Now let's look at the different cards you can search for. They are nothing to scoff at! Phantasm Spiral Battle destroys any one card your opponent controls and can be activated from your hand if you control "Umi." Phantasm Spiral Power lets you reduce the ATK/DEF of an Effect Monster your opponent controls by 1000 and negate its effects, both until end of turn. This card can also be activated from your hand if you control "Umi." Conveniently, the name of Pacifis, the Phantasm City is always treated as Umi!
The final puzzle piece to this archetype is the unsearchable Sea Stealth Attack. This, in my opinion, is the best card in the deck aside from the Field Spell. It has everything you could want from a Trap Card: It allows you to reactivate a destroyed copy of Pacifis, it protects your face-up Spells and Traps and it can remove any Monster your opponent controls without targeting. Sign me up!
One of the reasons I love this deck as much as I do is because of how all the cards tie together so nicely. When this deck works, it's like a well-oiled machine and feels absolutely unstoppable. Well, maybe by Evenly Matched …
The Attack of the Sea Monsters
So now that we've went over the core of the deck, let's look at a very recent top cut decklist from an Australian tournament. It's pilot, Henry Lai, went undefeated until the final, where he ultimately lost to claim the second place.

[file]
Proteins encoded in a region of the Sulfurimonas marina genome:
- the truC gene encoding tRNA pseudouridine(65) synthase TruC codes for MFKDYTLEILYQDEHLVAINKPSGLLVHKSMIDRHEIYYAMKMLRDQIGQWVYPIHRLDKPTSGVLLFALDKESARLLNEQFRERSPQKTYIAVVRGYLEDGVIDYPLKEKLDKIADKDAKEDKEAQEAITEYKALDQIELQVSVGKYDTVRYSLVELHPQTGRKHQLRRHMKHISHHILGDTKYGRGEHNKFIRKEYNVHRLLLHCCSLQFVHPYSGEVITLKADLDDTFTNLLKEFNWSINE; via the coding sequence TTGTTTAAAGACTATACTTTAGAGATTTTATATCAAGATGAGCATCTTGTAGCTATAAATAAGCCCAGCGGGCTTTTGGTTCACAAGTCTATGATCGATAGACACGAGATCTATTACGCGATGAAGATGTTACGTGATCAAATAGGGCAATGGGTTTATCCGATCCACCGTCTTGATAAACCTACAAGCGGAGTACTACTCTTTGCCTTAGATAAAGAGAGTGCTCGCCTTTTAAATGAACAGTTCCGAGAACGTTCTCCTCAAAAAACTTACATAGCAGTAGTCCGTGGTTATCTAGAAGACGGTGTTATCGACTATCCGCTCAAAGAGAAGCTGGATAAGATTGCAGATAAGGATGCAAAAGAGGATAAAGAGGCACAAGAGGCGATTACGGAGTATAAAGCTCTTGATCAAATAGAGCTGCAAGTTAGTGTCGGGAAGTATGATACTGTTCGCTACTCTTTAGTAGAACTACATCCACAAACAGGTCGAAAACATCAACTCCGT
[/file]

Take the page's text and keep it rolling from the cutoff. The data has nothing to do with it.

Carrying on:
|Phantasm Spiral by Henry Lai, 2nd at Australian Weekend Championship #25|
|Main Deck||Extra Deck||Side Deck|
To address the elephant in the room: the Extra Deck cards are mostly irrelevant — the deck can be played without an Extra Deck. Some cards from the Extra Deck can be useful, even if only as fodder for Pot of Extravagance. The winning formula for Phantasm Spiral is very clear when looking at the decklist. Find Pacifis, the Phantasm City, play floodgates, and play Yu-Gi-Oh! like it's 2002 — beatdown!
The most important aspect of the deck bears repeating. Pacifis, the Phantasm City is the best card in the deck. Card draw and selection is very important because it gets you to Pacifis. The limiting of Terraforming and Metaverse has been a big blow to the strategy, but luckily, we have Pot of Extravagance to prop the deck back up. One can adapt nicely to the current metagame by tuning the amount and type of floodgates the deck runs. I cannot imagine a future where Skill Drain would be unplayable, but other floodgates may be switched out freely to suit any metagame. The best blind choice as of now is unquestionably There Can Be Only One. Due to the great amount of draw power, running powerful limited cards is also better than usual as you can expect to see Macro Cosmos or Imperial Order much more often.